By Carol Radice
As a Midwest grocery company, being a partner in the community is important to the leadership team at Fareway. From supporting volunteerism to environmental stewardship, the grocer is heavily devoted to the neighborhoods in which it operates.
Some companies simply donate money to community causes, but at Fareway giving back and community outreach are part of the corporate culture.
The Lead with Love philanthropic platform, for example, embodies Fareway’s commitment to community. The company is entrenched in supporting organizations involved with addressing diversity and inclusion; food security; health and research; service members and first responders; and youth organizations, to name a few.
“It is important to us as a company that we take care of the communities that we work and live in,” said CEO Reynolds Cramer.
Garrett Piklapp, president of Fareway, expanded on this sentiment by explaining that investing in communities is a part of the company’s DNA.
“Our Fareway Family is full of exceptional people who believe in the importance of community outreach,” he said. “As an organization we stand behind and encourage these individuals to give back in their local communities to groups that make a meaningful difference.”
Community involvement also extends to partnering with local farmers to provide meat and produce sold at Fareway stores.
“Our footprint spreads throughout the heartland of America,” Piklapp said. “Many local farmers are our neighbors, customers and business partners. Supporting them and their efforts is very important to us.”
Beyond helping communities, it is important to the leadership team at Fareway that the company is also a good steward of the environment. From its massive recycling program to heat reclamation efforts, the company has never been one to just sit back. It actively promotes sustainable business practices wherever possible.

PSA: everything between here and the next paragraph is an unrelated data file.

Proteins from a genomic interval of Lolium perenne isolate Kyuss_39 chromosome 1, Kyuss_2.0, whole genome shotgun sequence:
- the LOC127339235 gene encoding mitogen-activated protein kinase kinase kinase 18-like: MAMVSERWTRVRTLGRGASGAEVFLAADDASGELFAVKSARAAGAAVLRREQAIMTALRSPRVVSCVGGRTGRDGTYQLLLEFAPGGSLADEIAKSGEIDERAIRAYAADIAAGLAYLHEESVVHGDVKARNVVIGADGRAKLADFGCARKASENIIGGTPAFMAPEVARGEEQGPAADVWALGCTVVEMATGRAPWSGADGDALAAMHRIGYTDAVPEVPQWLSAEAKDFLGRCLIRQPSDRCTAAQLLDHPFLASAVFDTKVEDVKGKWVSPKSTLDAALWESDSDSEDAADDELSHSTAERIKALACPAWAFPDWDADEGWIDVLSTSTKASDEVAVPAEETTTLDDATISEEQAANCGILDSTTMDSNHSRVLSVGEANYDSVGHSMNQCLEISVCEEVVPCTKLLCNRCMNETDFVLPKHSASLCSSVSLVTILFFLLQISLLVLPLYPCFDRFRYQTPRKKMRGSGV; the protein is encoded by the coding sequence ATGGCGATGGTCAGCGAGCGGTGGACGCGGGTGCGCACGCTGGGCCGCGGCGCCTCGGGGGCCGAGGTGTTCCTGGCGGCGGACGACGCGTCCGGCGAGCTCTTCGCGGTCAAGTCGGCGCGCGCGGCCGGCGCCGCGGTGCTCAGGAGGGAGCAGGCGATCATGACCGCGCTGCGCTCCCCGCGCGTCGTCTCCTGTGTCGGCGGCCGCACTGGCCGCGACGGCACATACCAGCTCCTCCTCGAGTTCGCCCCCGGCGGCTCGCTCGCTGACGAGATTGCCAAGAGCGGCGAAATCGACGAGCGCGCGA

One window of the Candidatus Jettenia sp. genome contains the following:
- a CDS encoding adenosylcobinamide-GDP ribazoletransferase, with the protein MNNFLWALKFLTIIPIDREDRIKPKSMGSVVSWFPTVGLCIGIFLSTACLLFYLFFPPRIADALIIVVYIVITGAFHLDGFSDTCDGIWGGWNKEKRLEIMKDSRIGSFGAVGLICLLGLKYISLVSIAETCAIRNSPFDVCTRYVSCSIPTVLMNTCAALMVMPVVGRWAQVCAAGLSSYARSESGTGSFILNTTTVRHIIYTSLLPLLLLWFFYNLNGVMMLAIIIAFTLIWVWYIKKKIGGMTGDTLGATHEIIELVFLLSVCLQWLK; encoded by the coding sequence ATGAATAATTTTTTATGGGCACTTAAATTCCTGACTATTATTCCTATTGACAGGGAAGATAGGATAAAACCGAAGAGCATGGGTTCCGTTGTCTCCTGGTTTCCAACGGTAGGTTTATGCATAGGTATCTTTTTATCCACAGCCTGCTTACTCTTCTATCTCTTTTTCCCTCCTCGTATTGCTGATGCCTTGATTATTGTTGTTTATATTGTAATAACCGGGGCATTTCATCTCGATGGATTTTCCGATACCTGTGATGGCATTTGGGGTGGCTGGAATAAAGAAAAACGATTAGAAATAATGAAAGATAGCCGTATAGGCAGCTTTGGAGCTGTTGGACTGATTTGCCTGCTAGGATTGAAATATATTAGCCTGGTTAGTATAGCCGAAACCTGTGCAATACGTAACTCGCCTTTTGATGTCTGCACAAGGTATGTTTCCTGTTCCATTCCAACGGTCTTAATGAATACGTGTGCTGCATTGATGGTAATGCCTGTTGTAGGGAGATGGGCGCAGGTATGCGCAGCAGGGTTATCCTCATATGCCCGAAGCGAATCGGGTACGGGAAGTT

Among Fareway’s more recent efforts is installing car charging stations at key store locations. And in early 2024, the company will be opening its first store featuring solar panels in Norwalk, Iowa. The anticipation is that the panels will help generate enough electricity to offset the store’s utility costs.
Fareway also broke ground in June on a 1-megawatt solar field in the Boone Industrial Park, adjacent to its distribution center. Spanning six acres, the field will include about 2,000 solar panels.
Under an agreement with Alliant Energy, Fareway will receive lease payments for the next two decades, as well as renewable energy credits. The solar field is expected to be operational by year-end.
According to Fareway officials, once up and running the solar field will generate enough electricity to power more than 150 homes.
But to think Fareway is a relative newcomer to being green would be a mistake. Before it was hip to do so, the company was quietly working behind the scenes to be a good steward of the environment.
In fact, as far back as 1955, it was focusing on reducing its carbon footprint. The company began heating its stores by reclaiming heat generated by refrigeration compressors. By finding ways to conserve, the company uses less fossil fuel. And keeping heating costs down can help hold food prices in check.
This got the company thinking about other ways to save money through recycling. In doing so, Fareway discovered new uses for materials such as wood pallets, batteries, waste oil, tires, aluminum, scrap iron, plastic grocery bags and others.
Taking it a step further, Fareway has partnered with a company that takes the recycled material from plastic grocery bags and turns it into park furniture.
Each year the company recycles:
- 850,000 pallets;
- 12,500 tons of cardboard;
- 400 tons of plastic shrink wrap;
- 5,000 gallons of waste oil; and
- 4.5 million plastic grocery bags.
To minimize its carbon footprint and drive efficiency, Fareway also works with various manufacturers and shipping companies to coordinate backhauls. When possible, the grocer schedules it so that delivery trucks do not have to return home empty.
“Being a good steward of our resources has been important to our company since our inception,” Piklapp said. “We want to be smart about how we run our operation and the impact we make on the environment. Being ecologically conscious has always been important to Fareway.”
Cramer pointed out sustainability will always be at the forefront of how the company operates.
“Whether it is 1955 or 2024, we will never shy away from taking a closer look at what we are doing and how we are operating as a company to see if things can be done more efficiently,” Cramer said. “Times are tough. And anything we can do that keeps the cost of doing business down and helps the environment, we are behind that.”
Read more from The Shelby Report’s Retailer of the Year section.